Based on these 29 articles, a detailed review of plant wetland bioindicators was created. Some articles were not accepted to incompatibility with the aim of this study. The articles that were selected, were mostly based on plant bioindicators that have been used in wetland ecosystems and have given a clear indication of toxic stresses (such as heavy metals). These peer-reviewed articles were chosen from several geographic locations across the planet to show the effectiveness of the plant bioindicators across a spatial scale. The dates of these articles were purposefully chosen from 1986 to 2022 to review the effectiveness of the plant bioindicators on a temporal scale.
With the SLR method, 70 plant species were identified as wetland bioindicators (Table 1). Out of the 70, 11 species - Phragmites australis, Sorghum saccharatum, Lepidium sativum, Sinapis alba, Apium nodiflorum, Arundo donax, Bolboschoenus maritimus, Juncus acutus, Nasturtium officinale, Typha angustifolia and Typha domingensis was identified as the most studied plant bioindicators of the wetland ecosystem (Table 1). Within the articles selected for the study, the species Phragmites australis was detected to be used in seven research articles, followed by Sorghum saccharatum, Lepidium sativ0um, Sinapis alba, Typha domingensis in three. However, two studies enlisted the remaining each of most studied plant bioindicators (Table 1).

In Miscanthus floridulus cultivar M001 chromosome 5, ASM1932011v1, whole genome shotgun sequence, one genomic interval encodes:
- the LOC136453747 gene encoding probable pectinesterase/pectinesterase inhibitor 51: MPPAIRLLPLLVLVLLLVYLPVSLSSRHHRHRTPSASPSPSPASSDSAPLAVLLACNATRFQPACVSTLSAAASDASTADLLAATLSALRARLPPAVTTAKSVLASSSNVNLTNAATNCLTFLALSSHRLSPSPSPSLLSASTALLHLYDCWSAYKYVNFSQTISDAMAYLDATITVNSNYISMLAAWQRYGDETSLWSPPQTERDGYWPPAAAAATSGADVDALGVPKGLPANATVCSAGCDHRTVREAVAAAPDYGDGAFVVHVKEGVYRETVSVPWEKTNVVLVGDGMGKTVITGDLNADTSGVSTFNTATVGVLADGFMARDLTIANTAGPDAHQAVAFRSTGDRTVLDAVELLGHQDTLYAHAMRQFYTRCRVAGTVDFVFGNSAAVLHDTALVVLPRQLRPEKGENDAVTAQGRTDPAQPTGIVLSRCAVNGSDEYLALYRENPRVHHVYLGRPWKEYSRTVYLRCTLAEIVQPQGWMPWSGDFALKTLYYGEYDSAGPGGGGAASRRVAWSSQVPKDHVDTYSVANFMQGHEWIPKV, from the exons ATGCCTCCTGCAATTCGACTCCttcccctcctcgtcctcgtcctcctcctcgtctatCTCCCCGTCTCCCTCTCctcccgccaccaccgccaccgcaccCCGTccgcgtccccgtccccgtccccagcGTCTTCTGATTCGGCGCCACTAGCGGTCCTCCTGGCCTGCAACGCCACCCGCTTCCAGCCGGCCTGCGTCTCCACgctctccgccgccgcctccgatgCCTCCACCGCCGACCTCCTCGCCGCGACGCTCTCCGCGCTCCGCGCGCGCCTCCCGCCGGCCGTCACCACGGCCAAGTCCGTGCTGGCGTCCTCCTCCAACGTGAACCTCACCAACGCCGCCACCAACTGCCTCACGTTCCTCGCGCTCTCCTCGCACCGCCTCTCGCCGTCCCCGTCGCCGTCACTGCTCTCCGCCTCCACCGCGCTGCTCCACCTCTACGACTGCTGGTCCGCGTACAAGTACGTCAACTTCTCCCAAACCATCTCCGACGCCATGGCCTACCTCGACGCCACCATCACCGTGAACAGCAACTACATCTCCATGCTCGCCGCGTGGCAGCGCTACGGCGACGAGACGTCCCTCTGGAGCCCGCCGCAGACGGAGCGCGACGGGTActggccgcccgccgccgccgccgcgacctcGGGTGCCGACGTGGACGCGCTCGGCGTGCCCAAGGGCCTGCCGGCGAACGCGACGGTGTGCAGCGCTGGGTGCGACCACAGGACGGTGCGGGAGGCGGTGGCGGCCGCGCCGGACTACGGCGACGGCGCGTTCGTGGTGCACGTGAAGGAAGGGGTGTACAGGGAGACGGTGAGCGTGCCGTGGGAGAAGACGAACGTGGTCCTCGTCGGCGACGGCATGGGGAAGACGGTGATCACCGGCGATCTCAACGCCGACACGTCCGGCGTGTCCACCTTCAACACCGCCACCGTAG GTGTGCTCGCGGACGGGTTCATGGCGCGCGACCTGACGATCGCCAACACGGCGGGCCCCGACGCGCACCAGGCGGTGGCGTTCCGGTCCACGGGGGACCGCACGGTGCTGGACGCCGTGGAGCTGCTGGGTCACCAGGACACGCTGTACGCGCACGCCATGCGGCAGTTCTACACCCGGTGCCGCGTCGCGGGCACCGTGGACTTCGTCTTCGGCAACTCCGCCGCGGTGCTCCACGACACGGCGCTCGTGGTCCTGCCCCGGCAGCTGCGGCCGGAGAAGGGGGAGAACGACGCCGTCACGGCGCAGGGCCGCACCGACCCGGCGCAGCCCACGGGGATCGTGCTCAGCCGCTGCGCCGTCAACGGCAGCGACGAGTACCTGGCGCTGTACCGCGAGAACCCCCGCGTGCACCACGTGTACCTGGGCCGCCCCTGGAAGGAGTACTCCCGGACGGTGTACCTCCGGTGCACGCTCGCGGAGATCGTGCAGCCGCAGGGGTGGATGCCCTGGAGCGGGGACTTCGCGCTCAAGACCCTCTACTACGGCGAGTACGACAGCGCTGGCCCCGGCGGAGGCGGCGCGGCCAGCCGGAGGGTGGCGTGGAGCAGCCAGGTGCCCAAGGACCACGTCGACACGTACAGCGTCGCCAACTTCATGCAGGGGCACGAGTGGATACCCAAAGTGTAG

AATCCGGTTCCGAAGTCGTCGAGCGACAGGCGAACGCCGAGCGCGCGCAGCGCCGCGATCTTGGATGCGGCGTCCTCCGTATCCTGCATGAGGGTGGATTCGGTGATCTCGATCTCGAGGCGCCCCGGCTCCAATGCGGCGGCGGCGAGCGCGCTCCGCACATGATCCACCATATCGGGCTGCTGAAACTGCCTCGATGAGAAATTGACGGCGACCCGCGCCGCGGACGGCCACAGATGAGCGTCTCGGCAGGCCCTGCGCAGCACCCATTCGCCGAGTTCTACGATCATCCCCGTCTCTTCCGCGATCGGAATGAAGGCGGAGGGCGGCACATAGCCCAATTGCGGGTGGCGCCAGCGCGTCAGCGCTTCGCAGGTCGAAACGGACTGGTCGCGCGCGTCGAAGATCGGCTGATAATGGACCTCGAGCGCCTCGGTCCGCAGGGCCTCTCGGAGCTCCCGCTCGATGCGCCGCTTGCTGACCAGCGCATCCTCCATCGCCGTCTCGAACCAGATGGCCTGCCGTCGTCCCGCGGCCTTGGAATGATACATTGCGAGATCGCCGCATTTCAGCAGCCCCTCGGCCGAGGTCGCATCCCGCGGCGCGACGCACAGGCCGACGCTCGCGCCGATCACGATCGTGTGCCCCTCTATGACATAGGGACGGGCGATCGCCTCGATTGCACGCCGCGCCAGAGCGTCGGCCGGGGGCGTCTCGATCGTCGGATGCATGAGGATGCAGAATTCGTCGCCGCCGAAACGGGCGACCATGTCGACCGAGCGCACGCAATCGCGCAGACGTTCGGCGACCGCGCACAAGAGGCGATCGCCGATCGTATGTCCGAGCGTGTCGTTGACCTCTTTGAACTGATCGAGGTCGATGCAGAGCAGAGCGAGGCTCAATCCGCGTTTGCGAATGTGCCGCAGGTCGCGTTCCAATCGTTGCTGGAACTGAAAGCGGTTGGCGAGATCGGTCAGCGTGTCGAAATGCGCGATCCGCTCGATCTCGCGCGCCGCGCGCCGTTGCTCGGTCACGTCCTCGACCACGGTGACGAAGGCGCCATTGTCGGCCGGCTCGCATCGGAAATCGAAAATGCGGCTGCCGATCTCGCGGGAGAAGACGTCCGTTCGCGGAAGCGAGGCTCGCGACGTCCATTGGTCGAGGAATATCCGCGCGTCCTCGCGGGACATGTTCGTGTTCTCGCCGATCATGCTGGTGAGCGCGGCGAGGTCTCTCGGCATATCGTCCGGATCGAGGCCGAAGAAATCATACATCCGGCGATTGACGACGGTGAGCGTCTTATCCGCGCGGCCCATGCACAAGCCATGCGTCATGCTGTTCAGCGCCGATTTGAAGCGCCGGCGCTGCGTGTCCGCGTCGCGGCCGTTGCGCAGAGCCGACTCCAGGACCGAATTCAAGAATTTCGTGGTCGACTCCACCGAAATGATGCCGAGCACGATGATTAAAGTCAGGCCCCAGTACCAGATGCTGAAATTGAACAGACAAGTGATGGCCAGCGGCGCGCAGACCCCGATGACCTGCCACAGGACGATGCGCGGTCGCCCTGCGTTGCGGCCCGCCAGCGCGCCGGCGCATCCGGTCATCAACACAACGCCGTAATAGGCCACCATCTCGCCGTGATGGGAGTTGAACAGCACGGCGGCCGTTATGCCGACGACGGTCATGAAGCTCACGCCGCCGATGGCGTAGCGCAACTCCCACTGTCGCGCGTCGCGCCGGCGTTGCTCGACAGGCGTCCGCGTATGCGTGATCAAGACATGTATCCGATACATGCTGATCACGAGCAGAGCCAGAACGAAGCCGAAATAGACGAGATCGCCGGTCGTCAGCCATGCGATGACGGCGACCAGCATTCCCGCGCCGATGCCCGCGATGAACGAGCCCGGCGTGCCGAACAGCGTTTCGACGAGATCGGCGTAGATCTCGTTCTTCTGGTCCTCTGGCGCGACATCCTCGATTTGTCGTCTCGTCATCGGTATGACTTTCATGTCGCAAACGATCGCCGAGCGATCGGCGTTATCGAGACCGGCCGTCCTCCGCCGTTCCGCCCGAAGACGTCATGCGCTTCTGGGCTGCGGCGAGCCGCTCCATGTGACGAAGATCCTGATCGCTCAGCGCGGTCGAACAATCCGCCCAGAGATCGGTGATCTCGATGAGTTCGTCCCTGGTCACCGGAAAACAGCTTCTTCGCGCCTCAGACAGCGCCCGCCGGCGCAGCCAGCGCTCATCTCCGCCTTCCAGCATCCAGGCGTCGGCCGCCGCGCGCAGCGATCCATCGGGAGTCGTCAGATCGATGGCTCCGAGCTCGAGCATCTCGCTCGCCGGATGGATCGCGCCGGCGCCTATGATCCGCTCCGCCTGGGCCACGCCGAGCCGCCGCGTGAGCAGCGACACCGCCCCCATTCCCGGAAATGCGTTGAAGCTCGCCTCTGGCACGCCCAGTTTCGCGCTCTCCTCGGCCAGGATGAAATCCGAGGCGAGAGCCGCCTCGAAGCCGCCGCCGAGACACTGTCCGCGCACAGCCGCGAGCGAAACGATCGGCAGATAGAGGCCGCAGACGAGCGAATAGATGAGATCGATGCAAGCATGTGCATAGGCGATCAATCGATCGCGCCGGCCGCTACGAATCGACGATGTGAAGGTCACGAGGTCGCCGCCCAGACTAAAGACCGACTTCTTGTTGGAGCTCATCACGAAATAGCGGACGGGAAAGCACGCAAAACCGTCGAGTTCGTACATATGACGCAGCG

Table 1 A summary of bioindicator plants with the types of waste treated in wetlands with reference articles.